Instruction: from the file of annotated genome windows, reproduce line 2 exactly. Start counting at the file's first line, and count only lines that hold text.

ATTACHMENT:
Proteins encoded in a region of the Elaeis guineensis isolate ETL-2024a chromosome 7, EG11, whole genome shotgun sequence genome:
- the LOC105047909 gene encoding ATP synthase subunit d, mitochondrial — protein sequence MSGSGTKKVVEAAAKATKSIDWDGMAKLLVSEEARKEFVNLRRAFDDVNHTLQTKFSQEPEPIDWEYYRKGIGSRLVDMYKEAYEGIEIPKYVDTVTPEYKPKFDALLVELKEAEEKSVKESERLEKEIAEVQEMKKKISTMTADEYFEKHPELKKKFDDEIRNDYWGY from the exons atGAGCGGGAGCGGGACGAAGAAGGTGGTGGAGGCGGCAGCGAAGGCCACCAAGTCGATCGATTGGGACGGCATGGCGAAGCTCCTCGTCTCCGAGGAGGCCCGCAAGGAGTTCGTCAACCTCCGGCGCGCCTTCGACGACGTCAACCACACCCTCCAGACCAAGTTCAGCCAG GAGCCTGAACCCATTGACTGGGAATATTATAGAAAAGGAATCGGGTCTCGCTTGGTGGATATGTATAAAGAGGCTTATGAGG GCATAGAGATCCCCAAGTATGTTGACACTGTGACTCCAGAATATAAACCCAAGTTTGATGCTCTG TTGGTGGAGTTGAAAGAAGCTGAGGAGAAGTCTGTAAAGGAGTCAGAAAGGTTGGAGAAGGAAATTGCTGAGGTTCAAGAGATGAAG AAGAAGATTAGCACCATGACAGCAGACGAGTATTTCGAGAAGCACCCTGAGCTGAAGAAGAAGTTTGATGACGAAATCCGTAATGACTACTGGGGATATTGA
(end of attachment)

- the LOC105047909 gene encoding ATP synthase subunit d, mitochondrial — protein sequence MSGSGTKKVVEAAAKATKSIDWDGMAKLLVSEEARKEFVNLRRAFDDVNHTLQTKFSQEPEPIDWEYYRKGIGSRLVDMYKEAYEGIEIPKYVDTVTPEYKPKFDALLVELKEAEEKSVKESERLEKEIAEVQEMKKKISTMTADEYFEKHPELKKKFDDEIRNDYWGY from the exons atGAGCGGGAGCGGGACGAAGAAGGTGGTGGAGGCGGCAGCGAAGGCCACCAAGTCGATCGATTGGGACGGCATGGCGAAGCTCCTCGTCTCCGAGGAGGCCCGCAAGGAGTTCGTCAACCTCCGGCGCGCCTTCGACGACGTCAACCACACCCTCCAGACCAAGTTCAGCCAG GAGCCTGAACCCATTGACTGGGAATATTATAGAAAAGGAATCGGGTCTCGCTTGGTGGATATGTATAAAGAGGCTTATGAGG GCATAGAGATCCCCAAGTATGTTGACACTGTGACTCCAGAATATAAACCCAAGTTTGATGCTCTG TTGGTGGAGTTGAAAGAAGCTGAGGAGAAGTCTGTAAAGGAGTCAGAAAGGTTGGAGAAGGAAATTGCTGAGGTTCAAGAGATGAAG AAGAAGATTAGCACCATGACAGCAGACGAGTATTTCGAGAAGCACCCTGAGCTGAAGAAGAAGTTTGATGACGAAATCCGTAATGACTACTGGGGATATTGA